Austin, Texas, Company Raises $14 Million to Market Device to Monitor HIV/AIDS Patients' CD4+ T-Cell Levels
October 1, 2004
Austin, Texas-based LabNow has raised $14 million in a first round of fundraising to bring to market a new technology that monitors HIV/AIDS patients' CD4+ T cell levels, the Austin American-Statesman reports. The device, which is expected to be about the size of a toaster, is a smaller, less-expensive version of the CD4+ T cell testing device that currently helps doctors effectively prescribe medications to HIV-positive people, according to the American-Statesman. The device currently used to measure CD4+ T cells is the size of a refrigerator and costs $75,000. LabNow plans to sell the device for about $750 to clinics in developing countries -- particularly China, Mexico and South Africa -- and to not-for-profit groups that work with HIV/AIDS issues and hopes to subsidize most of the cost of the device and "practically give them away," LabNow CEO Richard Hawkins said. Hawkins said he hopes to make the device available by July 2005 and manufacture 20,000 in the first year. Billionaire George Soros is the company's largest backer, investing $7 million in the project, while the Austin Ventures invested more than $3 million. The University of Texas, which developed the testing method, owns 10.5% of LabNow and will collect royalties from sales (Rayasam, Austin American-Statesman, 9/30).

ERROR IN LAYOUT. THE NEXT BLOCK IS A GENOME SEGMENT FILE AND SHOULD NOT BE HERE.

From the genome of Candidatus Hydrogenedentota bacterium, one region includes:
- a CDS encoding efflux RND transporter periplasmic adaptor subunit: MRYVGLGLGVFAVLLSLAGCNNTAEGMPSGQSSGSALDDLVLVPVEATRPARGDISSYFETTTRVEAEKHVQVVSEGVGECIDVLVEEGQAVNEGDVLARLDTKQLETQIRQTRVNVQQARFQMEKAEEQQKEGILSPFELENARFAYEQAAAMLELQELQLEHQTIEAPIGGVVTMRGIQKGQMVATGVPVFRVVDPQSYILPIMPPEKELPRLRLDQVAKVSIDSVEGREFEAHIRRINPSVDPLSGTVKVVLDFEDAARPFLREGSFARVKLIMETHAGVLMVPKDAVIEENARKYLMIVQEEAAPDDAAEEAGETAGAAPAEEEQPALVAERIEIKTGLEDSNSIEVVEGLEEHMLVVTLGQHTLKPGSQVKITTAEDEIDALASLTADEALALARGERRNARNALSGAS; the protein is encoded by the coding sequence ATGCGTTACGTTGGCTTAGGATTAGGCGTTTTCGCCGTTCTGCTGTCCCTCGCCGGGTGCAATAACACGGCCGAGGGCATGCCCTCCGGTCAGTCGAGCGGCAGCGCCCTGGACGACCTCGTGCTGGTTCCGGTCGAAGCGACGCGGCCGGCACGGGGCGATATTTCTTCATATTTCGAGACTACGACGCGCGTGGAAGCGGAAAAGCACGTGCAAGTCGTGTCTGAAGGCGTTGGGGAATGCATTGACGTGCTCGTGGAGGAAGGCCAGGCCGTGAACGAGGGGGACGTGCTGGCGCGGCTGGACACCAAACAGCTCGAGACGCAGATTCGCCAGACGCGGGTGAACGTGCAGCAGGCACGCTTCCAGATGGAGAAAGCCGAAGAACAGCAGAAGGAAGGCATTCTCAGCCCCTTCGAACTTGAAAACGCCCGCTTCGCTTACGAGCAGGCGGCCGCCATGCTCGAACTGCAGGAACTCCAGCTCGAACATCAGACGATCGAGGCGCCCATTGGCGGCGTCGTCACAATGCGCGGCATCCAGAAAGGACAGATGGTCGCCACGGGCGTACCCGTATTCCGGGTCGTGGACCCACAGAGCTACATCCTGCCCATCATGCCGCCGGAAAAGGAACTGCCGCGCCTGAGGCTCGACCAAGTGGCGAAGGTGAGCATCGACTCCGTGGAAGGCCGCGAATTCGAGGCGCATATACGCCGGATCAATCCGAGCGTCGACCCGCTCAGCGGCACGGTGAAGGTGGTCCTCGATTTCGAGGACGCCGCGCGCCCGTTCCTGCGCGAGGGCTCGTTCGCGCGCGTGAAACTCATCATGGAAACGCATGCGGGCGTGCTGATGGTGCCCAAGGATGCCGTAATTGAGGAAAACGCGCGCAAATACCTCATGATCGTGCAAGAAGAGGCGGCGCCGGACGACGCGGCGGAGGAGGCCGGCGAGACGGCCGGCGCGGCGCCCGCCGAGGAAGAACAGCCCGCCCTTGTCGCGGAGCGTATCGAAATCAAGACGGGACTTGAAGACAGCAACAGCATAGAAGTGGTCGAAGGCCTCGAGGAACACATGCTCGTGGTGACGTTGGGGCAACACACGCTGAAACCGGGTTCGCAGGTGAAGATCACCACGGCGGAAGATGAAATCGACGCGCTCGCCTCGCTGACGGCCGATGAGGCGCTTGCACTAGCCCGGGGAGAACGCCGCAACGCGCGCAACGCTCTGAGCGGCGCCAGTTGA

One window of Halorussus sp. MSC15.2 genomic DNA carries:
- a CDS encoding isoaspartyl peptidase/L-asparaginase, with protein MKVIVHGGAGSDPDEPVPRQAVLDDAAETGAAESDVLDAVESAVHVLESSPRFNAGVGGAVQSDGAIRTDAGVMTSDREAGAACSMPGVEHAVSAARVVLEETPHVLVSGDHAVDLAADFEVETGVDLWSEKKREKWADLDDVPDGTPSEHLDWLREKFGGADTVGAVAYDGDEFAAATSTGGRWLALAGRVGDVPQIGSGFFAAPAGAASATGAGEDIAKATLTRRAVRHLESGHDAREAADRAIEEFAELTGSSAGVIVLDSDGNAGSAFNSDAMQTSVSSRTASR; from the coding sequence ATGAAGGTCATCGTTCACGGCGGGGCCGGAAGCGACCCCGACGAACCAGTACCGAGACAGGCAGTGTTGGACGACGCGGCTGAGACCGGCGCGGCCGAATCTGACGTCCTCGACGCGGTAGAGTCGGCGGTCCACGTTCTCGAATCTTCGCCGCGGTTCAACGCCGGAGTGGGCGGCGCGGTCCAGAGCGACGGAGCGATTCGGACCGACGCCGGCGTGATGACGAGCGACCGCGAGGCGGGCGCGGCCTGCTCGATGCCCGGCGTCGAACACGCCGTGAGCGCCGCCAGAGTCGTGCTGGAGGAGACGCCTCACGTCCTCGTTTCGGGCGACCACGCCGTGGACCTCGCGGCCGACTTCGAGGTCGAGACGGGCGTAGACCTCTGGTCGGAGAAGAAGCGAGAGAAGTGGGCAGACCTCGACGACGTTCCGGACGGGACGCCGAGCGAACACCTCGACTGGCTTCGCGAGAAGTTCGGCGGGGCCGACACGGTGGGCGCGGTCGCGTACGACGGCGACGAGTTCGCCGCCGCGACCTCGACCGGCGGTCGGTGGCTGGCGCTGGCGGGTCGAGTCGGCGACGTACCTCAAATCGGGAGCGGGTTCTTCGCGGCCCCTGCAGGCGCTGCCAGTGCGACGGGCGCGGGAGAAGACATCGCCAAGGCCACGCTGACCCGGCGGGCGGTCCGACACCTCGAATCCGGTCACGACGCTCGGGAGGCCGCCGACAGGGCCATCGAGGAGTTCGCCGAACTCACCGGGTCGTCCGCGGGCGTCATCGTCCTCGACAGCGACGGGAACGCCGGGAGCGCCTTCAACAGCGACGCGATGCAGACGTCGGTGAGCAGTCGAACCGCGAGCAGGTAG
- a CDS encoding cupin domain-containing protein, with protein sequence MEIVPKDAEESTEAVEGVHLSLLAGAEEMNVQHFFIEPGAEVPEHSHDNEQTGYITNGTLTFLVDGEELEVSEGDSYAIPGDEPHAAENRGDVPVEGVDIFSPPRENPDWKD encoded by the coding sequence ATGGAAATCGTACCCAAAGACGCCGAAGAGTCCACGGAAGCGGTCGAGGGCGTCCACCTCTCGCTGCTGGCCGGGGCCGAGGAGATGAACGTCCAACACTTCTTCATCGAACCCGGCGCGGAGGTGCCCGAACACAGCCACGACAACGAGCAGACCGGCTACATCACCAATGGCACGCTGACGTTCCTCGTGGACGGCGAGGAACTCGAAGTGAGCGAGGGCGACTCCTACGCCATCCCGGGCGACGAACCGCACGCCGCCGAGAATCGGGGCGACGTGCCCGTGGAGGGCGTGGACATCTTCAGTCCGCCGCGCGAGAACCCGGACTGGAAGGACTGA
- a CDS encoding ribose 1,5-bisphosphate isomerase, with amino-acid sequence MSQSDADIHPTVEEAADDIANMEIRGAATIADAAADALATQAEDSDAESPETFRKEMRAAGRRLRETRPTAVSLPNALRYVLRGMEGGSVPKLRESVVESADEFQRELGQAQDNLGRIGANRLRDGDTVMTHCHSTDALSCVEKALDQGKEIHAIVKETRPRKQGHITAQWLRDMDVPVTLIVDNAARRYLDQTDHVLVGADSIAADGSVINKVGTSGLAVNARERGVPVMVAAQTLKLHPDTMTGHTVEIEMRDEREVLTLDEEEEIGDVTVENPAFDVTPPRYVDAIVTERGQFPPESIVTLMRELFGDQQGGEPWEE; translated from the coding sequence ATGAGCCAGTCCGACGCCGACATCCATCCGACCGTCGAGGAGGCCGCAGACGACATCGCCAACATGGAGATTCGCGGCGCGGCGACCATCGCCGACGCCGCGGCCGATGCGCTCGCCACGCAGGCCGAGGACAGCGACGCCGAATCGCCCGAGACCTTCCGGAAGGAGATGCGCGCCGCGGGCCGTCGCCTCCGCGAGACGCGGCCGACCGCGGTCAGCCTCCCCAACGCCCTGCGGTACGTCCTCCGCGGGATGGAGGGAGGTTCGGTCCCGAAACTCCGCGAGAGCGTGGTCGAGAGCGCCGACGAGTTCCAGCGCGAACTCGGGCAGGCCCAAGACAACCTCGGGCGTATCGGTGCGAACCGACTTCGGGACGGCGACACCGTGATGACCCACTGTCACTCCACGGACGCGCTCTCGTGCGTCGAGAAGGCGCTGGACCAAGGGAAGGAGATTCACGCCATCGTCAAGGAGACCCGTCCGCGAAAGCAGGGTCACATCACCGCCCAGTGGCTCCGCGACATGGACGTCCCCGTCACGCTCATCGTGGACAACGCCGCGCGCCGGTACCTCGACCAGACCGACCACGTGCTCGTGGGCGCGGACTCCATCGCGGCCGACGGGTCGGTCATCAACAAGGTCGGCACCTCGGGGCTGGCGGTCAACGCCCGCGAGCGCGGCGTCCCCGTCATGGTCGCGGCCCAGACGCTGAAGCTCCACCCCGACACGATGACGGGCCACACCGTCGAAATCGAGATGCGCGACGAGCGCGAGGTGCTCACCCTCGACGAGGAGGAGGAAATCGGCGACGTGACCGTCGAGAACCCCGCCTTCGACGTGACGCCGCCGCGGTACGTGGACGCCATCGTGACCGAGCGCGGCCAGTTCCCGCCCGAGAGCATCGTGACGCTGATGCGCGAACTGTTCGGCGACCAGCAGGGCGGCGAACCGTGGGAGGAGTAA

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This article was provided by Henry J. Kaiser Family Foundation. It is a part of the publication Kaiser Daily HIV/AIDS Report. Visit the Kaiser Family Foundation's website to find out more about their activities, publications and services.